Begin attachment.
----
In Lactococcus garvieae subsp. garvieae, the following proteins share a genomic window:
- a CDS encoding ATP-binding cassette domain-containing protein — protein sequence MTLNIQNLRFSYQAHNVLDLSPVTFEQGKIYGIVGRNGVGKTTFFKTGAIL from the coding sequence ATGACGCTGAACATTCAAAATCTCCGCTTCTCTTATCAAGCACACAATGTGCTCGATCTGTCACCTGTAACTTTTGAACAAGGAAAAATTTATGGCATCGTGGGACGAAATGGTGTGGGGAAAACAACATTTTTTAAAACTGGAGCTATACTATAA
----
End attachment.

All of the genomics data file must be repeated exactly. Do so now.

In Lactococcus garvieae subsp. garvieae, the following proteins share a genomic window:
- a CDS encoding ATP-binding cassette domain-containing protein — protein sequence MTLNIQNLRFSYQAHNVLDLSPVTFEQGKIYGIVGRNGVGKTTFFKTGAIL from the coding sequence ATGACGCTGAACATTCAAAATCTCCGCTTCTCTTATCAAGCACACAATGTGCTCGATCTGTCACCTGTAACTTTTGAACAAGGAAAAATTTATGGCATCGTGGGACGAAATGGTGTGGGGAAAACAACATTTTTTAAAACTGGAGCTATACTATAA